Best way to de-ice your car quickly

Best way to de-ice your car quickly

Best way to de-ice your car quickly

It’s that time of the year again…. (Picture: Getty)

It’s starting to get pretty cold in the UK, meaning drivers will soon be fighting the elements to get control of their car.

But haphazardly hacking away at the frost on your windscreen with your credit card, or even pouring just-boiled water on it is not the way to go about getting on the road.

Both of the above can make matters even worse and scratch, or even crack, the glass on your car.

And if you’re thinking about leaving the ice where it is while you drive, or not removing all of it, think again. Not only does ice obstruct your vision while driving, but it can also affect other passengers.

How to de-ice your car if you don’t have spray

Luckily there’s a simple tip to de-ice your windscreen, and it doesn’t involve any expensive sprays that only last for a couple of uses.

All you need is table salt, water and an old towel.

Simply mix up a saltwater solution, dunk the towel in it and leave it on the windscreen overnight.

Alternatively, in the morning you can mix up a saltwater solution and wipe or spray it on the glass using a plant sprayer.

Avoid the metal on your car, though, as salt is corrosive.

The science bit is that salt water freezes at a lower temperature than normal water, so will melt it away.

What’s wrong with those other methods to de-ice?

Using a credit card, CD case or something metal like a scraper – This can scratch the glass

Pouring hot water over it – The temperature difference can cause the glass to crack

Using a portable hairdryer or other heated appliance – This is extremely dangerous as it could lead to electrocution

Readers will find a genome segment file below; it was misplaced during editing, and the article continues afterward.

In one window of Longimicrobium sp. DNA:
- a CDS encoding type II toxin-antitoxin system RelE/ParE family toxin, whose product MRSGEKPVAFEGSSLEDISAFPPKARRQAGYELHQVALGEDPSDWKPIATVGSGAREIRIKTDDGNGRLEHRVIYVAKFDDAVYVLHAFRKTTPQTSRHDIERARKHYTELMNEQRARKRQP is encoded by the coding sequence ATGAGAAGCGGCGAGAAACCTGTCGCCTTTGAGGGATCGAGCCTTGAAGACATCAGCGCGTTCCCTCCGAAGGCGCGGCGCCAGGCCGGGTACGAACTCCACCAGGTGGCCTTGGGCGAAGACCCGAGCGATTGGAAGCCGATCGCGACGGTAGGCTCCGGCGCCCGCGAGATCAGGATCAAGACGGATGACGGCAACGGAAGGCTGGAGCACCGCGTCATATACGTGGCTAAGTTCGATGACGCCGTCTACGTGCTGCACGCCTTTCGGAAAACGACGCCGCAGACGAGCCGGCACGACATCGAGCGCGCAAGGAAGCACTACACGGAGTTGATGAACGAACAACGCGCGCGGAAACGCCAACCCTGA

Sprays, scrapers and covers – Fine if you can afford them, but a simple old blanket over your windscreen is as good as a frost guard, and a 99p plastic scrape combined with the homemade spray mentioned, or a cheap spray, should work just as well.

If you’ve got no salt in, you can mix surgical spirit or indeed any booze with water (two parts alcohol, one part water) instead, as both also freeze at low temperatures.

If you’ve got no salt or booze in, mix three parts white vinegar with one part water and spray that onto glass the night before as a preventative or in the morning.

There are other important factors you need to consider to ensure that you drive safely during snowy or foggy weather.

This includes making sure that you drive slower, particularly around corners, as well as ensuring that the tread on your tires is above the minimum.

Here’s what the AA’s got to say about de-icing your car

Get up at least 10 minutes early to give you time to prepare the car.

Don’t drive off like a tank-commander, with a tiny hole cleared in the windscreen.

Clear all windows using a scraper and de-icer.

Use a cigarette lighter to warm a key for a frozen lock. Don’t breathe on the lock, as the moisture will condense and freeze.

Plan routes to favour major roads which are more likely to have been cleared and gritted.

Put safety before punctuality when the bad weather closes in. Allow extra time for winter journeys but be prepared for the inevitability of being late for work due to unexpected delay.

MORE : Blanket of fog covers Britain after temperatures plummet overnight

MORE : How to stop your glasses fogging up when you wear a face mask

Follow Metro across our social channels, on Facebook, Twitter and Instagram.

Share your views in the comments below.

Go to Source
Author: Anna Paul and Yvette Caster